The Duke has a longstanding love relationship with Lady Jessica, his concubine. Indeed, the Duke regrets never having married her (which he says to Jessica at one point). Jessica’s loyalty to and love for Paul likewise is as fierce as Duke Leto’s.
The Fremen, we learn, are a mysterious, semi-nomadic desert people who live by their own code of honor. At times it’s a deadly one.
One character, Dr. Liet Kynes, is an Imperial Planetologist who also serves as the Judge of the Change—the handover of power between the Harkonnens and the Atreides. She is supposed to be steadfastly neutral, but she, too, ultimately proves a heroic character when the Harkonnens attack.
In fact, there’s no shortage of heroism here all around—from the Duke, to Paul, to Jessica, to nearly all of the major Atreides characters—as they try to resist getting caught in the trap that’s been set for them.
Dune and its religious aspects
Two distinct streams of spiritual belief mingle throughout the story of Dune.
Jessica is a member of a shadowy-but-influential female religious order known as the Bene Gesserit. But she’s sought to train Paul, illicitly, in the ways of her religious tradition.
The Bene Gesserit have a variety of abilities. First, they use something called the Voice, which exerts powerful mind control over those who hear it. Second, we hear whispers of these soothsayers ability to foresee the future—as well as of their limited ability and boundless determination to shape it.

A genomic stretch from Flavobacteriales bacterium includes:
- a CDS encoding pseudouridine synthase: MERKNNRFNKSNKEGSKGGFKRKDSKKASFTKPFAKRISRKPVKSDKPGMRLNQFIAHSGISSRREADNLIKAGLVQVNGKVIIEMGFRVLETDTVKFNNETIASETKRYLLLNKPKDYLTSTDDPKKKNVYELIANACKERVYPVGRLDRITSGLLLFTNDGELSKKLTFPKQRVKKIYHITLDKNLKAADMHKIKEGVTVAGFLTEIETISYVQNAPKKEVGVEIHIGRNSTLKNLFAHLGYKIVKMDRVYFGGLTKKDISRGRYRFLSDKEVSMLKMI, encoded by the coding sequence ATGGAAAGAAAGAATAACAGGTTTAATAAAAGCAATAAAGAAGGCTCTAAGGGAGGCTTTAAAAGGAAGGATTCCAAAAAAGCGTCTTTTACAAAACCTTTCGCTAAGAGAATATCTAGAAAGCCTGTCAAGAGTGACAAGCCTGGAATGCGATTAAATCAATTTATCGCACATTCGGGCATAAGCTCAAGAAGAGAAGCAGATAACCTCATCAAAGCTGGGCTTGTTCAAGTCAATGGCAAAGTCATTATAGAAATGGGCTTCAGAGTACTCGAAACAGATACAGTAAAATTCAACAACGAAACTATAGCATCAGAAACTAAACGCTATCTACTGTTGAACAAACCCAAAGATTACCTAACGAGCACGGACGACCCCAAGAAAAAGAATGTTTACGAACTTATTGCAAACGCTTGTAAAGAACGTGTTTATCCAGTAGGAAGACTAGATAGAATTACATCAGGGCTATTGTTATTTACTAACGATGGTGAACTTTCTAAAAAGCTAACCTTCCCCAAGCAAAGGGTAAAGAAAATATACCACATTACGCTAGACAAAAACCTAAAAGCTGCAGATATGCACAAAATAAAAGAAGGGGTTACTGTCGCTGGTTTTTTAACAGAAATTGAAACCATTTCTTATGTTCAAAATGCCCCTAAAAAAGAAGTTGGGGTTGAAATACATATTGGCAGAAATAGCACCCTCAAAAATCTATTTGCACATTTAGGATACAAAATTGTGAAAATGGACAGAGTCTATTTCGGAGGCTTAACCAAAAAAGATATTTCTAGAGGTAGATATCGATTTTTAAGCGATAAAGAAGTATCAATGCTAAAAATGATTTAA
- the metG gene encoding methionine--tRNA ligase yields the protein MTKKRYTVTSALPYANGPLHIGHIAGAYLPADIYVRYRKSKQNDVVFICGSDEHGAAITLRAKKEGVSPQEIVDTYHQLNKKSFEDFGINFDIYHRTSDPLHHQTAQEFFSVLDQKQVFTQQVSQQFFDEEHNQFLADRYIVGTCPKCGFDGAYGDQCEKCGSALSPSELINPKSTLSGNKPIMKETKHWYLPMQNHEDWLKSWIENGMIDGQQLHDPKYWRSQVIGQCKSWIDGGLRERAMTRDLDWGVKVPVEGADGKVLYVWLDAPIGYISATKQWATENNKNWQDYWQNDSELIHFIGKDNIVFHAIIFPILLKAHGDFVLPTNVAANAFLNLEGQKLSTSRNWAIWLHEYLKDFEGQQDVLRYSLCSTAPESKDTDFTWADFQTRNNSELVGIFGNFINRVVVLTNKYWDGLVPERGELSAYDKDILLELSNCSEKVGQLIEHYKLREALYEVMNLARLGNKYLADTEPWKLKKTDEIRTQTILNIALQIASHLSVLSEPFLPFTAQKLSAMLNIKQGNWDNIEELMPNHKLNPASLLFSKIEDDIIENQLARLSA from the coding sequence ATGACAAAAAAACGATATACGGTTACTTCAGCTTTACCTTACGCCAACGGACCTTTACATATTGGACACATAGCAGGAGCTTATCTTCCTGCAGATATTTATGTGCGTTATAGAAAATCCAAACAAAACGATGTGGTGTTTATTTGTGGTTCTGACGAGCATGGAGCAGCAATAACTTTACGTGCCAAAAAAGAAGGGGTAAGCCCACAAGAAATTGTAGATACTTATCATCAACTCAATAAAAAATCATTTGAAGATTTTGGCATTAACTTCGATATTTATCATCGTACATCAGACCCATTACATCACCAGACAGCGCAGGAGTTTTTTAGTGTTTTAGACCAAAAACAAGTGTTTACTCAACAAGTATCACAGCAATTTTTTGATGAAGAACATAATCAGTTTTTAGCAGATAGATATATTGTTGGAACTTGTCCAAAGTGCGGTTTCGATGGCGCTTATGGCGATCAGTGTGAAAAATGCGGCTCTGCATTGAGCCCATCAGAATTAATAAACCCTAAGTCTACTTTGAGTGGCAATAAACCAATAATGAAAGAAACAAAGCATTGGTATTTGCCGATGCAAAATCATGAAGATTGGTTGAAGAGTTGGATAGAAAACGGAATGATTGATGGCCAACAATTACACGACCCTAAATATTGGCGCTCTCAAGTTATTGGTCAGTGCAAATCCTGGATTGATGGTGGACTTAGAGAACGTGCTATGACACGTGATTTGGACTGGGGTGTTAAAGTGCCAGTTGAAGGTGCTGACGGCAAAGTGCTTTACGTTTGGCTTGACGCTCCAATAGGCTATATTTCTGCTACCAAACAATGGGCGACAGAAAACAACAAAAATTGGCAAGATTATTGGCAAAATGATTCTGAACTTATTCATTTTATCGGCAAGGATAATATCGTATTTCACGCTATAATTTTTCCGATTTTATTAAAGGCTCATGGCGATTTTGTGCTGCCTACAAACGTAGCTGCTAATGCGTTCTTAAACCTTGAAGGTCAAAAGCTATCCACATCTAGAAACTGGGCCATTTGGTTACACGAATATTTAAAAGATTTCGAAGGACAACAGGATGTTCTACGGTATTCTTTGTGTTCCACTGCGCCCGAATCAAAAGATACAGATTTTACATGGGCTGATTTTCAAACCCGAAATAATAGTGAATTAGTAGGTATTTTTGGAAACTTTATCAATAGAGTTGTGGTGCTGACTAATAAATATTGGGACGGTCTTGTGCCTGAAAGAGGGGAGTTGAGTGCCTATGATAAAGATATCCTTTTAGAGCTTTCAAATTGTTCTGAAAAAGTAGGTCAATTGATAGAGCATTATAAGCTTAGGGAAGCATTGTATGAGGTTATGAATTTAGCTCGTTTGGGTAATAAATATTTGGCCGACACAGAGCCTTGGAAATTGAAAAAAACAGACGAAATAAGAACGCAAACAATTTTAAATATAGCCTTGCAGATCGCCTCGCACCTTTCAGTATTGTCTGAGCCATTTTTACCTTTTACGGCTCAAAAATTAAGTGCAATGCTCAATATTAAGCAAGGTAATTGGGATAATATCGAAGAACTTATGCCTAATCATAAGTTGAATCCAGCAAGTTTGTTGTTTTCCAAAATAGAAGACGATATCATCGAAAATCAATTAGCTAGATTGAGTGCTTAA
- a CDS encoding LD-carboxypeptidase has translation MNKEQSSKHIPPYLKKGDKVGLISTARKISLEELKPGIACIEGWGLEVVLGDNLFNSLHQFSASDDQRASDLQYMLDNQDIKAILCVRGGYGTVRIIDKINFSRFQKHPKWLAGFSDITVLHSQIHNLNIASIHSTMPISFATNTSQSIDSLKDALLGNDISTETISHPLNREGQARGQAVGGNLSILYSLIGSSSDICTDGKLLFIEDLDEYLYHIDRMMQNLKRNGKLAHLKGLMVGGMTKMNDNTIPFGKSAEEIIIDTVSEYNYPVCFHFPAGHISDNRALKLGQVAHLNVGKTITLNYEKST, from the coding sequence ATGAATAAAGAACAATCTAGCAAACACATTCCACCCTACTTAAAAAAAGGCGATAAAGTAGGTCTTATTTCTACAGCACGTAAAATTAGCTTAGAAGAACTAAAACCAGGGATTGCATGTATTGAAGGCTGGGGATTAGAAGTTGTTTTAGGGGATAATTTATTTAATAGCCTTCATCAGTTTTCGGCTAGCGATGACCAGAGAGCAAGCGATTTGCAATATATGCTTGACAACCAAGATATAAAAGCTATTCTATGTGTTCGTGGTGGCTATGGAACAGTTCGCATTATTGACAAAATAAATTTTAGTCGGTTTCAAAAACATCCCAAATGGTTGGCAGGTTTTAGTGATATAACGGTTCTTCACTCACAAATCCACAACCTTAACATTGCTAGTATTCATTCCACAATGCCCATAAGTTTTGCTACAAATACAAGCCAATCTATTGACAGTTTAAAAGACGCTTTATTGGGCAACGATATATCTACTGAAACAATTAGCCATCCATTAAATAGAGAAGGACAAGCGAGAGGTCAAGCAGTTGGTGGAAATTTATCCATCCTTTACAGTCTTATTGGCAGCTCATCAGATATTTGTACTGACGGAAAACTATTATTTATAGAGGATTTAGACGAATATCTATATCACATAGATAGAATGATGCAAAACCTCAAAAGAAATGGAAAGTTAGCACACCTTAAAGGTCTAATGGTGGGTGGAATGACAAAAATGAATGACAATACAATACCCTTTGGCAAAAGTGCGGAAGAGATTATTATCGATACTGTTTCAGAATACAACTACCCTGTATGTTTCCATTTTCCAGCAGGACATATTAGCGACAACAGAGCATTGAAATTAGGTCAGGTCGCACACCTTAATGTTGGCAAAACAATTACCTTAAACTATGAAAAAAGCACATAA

The Bene Gesserit form an organized religious force that plays an important role in sustaining and affirming the Emperor’s power. But it’s equally clear that the Bene Gesserit have their own agenda at work, too. As a whole, they’re not depicted as a force for good, but a group to be feared and distrusted because of their shadowy, duplicitous ways.
In some respects, you could perhaps identify loose narrative parallels between the Bene Gesserit’s depiction here and the medieval church’s intertwined (and sometimes compromised) relationship with political. The Bene Gesserit sect has largely been corrupted by power but is ruthlessly determined to hang on to it.